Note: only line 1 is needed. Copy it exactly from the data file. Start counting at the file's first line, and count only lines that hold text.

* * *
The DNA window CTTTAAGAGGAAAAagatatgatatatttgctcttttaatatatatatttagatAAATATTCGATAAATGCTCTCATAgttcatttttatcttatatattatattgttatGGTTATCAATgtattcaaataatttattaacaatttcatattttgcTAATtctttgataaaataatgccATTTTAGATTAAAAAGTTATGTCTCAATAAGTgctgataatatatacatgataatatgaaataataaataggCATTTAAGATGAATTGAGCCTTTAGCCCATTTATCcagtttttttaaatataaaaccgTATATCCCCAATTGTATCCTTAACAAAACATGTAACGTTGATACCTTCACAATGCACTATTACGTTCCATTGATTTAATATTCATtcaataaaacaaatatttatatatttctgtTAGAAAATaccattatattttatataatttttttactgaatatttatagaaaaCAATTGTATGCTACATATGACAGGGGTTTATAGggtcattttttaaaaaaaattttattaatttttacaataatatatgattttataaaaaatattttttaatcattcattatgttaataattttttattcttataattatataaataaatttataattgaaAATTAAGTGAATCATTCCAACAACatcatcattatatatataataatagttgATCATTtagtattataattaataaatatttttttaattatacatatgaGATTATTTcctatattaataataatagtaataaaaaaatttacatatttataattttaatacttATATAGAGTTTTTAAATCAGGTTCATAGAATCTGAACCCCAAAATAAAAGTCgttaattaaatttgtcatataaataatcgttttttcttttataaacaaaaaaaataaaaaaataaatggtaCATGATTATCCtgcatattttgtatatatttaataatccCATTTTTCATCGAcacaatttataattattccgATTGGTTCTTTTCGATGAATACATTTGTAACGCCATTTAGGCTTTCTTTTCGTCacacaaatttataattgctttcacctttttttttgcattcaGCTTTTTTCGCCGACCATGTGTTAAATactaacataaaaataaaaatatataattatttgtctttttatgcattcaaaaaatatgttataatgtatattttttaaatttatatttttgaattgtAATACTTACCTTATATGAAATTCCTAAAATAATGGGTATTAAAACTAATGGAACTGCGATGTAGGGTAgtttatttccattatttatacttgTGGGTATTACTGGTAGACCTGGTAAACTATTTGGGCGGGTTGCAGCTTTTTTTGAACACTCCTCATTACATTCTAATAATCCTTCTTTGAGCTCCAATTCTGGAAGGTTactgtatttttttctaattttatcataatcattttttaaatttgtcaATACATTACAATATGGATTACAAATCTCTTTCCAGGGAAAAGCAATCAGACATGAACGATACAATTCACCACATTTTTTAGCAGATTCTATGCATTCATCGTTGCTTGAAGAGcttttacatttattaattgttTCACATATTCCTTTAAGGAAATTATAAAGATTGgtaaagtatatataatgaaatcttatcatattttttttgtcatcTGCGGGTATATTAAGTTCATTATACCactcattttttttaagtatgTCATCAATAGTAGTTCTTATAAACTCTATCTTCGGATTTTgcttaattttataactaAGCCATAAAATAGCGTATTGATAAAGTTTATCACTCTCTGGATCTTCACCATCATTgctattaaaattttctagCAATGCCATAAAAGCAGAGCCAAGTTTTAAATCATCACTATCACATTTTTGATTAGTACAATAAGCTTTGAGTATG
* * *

The DNA window CTTTAAGAGGAAAAagatatgatatatttgctcttttaatatatatatttagatAAATATTCGATAAATGCTCTCATAgttcatttttatcttatatattatattgttatGGTTATCAATgtattcaaataatttattaacaatttcatattttgcTAATtctttgataaaataatgccATTTTAGATTAAAAAGTTATGTCTCAATAAGTgctgataatatatacatgataatatgaaataataaataggCATTTAAGATGAATTGAGCCTTTAGCCCATTTATCcagtttttttaaatataaaaccgTATATCCCCAATTGTATCCTTAACAAAACATGTAACGTTGATACCTTCACAATGCACTATTACGTTCCATTGATTTAATATTCATtcaataaaacaaatatttatatatttctgtTAGAAAATaccattatattttatataatttttttactgaatatttatagaaaaCAATTGTATGCTACATATGACAGGGGTTTATAGggtcattttttaaaaaaaattttattaatttttacaataatatatgattttataaaaaatattttttaatcattcattatgttaataattttttattcttataattatataaataaatttataattgaaAATTAAGTGAATCATTCCAACAACatcatcattatatatataataatagttgATCATTtagtattataattaataaatatttttttaattatacatatgaGATTATTTcctatattaataataatagtaataaaaaaatttacatatttataattttaatacttATATAGAGTTTTTAAATCAGGTTCATAGAATCTGAACCCCAAAATAAAAGTCgttaattaaatttgtcatataaataatcgttttttcttttataaacaaaaaaaataaaaaaataaatggtaCATGATTATCCtgcatattttgtatatatttaataatccCATTTTTCATCGAcacaatttataattattccgATTGGTTCTTTTCGATGAATACATTTGTAACGCCATTTAGGCTTTCTTTTCGTCacacaaatttataattgctttcacctttttttttgcattcaGCTTTTTTCGCCGACCATGTGTTAAATactaacataaaaataaaaatatataattatttgtctttttatgcattcaaaaaatatgttataatgtatattttttaaatttatatttttgaattgtAATACTTACCTTATATGAAATTCCTAAAATAATGGGTATTAAAACTAATGGAACTGCGATGTAGGGTAgtttatttccattatttatacttgTGGGTATTACTGGTAGACCTGGTAAACTATTTGGGCGGGTTGCAGCTTTTTTTGAACACTCCTCATTACATTCTAATAATCCTTCTTTGAGCTCCAATTCTGGAAGGTTactgtatttttttctaattttatcataatcattttttaaatttgtcaATACATTACAATATGGATTACAAATCTCTTTCCAGGGAAAAGCAATCAGACATGAACGATACAATTCACCACATTTTTTAGCAGATTCTATGCATTCATCGTTGCTTGAAGAGcttttacatttattaattgttTCACATATTCCTTTAAGGAAATTATAAAGATTGgtaaagtatatataatgaaatcttatcatattttttttgtcatcTGCGGGTATATTAAGTTCATTATACCactcattttttttaagtatgTCATCAATAGTAGTTCTTATAAACTCTATCTTCGGATTTTgcttaattttataactaAGCCATAAAATAGCGTATTGATAAAGTTTATCACTCTCTGGATCTTCACCATCATTgctattaaaattttctagCAATGCCATAAAAGCAGAGCCAAGTTTTAAATCATCACTATCACATTTTTGATTAGTACAATAAGCTTTGAGTATG